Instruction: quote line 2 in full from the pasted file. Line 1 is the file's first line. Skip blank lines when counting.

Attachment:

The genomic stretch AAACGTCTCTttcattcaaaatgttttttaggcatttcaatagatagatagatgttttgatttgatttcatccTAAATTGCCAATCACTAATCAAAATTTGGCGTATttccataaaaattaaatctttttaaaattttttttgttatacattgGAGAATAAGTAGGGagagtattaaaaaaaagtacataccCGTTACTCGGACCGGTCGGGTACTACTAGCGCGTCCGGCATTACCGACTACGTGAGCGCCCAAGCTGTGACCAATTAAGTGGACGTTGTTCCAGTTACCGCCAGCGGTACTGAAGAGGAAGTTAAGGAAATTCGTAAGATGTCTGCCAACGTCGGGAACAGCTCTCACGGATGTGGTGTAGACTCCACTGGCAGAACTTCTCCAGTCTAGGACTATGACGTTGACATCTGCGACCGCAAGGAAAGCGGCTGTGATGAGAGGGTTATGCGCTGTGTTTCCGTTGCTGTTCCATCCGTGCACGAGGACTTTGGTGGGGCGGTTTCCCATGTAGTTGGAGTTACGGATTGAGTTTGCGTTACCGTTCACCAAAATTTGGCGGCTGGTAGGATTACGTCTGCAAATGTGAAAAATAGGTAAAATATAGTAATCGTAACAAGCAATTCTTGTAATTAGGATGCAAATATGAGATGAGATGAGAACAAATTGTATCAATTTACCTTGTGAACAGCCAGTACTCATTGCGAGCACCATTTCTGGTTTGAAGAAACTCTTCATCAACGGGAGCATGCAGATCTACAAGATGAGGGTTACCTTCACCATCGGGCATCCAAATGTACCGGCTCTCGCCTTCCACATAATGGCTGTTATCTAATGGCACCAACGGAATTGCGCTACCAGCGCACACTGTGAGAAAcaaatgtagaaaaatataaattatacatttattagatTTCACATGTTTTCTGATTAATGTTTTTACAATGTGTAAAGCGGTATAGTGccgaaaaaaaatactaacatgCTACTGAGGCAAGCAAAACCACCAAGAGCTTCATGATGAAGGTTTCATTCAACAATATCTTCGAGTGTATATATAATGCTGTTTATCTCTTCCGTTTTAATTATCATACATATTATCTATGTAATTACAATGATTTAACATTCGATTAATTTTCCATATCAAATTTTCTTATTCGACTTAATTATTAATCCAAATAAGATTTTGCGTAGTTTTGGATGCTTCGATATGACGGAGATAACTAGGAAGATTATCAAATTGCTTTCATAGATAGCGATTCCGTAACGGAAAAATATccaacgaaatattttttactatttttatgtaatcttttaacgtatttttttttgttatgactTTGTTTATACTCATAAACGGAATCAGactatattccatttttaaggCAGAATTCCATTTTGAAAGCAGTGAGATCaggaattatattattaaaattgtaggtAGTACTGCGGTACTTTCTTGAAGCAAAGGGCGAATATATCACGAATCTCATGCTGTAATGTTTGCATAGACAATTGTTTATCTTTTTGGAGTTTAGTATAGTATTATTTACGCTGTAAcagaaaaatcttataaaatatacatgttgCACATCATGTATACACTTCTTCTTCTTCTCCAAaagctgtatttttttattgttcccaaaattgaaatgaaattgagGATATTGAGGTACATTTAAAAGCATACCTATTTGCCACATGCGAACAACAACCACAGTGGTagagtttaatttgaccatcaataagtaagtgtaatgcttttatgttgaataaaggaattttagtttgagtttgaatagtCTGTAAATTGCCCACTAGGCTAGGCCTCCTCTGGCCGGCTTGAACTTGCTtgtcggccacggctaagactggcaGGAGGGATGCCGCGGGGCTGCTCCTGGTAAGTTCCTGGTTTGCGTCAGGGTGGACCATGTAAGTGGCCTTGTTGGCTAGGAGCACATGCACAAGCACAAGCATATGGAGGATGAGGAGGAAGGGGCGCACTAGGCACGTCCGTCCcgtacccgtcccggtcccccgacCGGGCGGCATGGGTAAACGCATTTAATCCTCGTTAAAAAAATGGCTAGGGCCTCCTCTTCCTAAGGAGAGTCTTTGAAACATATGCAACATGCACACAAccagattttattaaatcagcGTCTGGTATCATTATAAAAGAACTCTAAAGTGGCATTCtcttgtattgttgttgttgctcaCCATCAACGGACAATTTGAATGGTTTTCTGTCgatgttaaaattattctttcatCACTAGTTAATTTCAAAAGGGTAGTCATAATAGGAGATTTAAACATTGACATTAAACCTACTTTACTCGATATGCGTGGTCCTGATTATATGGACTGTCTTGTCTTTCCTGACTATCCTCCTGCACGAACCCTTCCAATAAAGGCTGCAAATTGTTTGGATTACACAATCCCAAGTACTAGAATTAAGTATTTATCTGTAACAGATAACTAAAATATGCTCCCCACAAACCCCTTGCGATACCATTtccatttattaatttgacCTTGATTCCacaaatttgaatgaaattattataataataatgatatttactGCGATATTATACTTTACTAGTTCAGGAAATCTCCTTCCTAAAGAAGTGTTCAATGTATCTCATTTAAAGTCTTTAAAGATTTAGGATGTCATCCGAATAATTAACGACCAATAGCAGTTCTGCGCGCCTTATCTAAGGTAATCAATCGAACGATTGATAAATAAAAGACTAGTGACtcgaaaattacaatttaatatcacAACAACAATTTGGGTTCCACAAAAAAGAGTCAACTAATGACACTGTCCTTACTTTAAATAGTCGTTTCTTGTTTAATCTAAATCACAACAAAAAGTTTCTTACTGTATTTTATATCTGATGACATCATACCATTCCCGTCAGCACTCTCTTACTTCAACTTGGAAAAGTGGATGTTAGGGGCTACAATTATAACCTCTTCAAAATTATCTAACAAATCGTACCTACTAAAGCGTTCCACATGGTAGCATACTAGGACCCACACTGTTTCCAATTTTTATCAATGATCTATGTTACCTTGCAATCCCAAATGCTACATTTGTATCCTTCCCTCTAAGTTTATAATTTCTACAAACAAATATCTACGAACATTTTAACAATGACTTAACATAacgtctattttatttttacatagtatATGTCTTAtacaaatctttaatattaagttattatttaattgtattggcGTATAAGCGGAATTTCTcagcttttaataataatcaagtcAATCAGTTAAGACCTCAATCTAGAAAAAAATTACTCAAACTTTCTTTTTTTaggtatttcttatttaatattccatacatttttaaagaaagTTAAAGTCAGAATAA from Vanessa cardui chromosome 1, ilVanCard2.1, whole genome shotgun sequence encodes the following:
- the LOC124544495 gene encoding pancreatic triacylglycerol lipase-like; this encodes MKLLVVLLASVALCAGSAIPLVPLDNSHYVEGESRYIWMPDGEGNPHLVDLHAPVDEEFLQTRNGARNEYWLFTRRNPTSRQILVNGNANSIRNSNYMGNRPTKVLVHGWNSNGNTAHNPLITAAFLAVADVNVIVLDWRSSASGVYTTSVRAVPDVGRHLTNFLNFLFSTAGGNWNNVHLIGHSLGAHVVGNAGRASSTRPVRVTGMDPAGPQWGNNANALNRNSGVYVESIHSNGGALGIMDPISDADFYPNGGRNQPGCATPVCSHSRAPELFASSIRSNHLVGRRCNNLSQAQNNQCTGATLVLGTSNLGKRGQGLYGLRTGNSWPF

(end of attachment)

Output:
- the LOC124544495 gene encoding pancreatic triacylglycerol lipase-like; this encodes MKLLVVLLASVALCAGSAIPLVPLDNSHYVEGESRYIWMPDGEGNPHLVDLHAPVDEEFLQTRNGARNEYWLFTRRNPTSRQILVNGNANSIRNSNYMGNRPTKVLVHGWNSNGNTAHNPLITAAFLAVADVNVIVLDWRSSASGVYTTSVRAVPDVGRHLTNFLNFLFSTAGGNWNNVHLIGHSLGAHVVGNAGRASSTRPVRVTGMDPAGPQWGNNANALNRNSGVYVESIHSNGGALGIMDPISDADFYPNGGRNQPGCATPVCSHSRAPELFASSIRSNHLVGRRCNNLSQAQNNQCTGATLVLGTSNLGKRGQGLYGLRTGNSWPF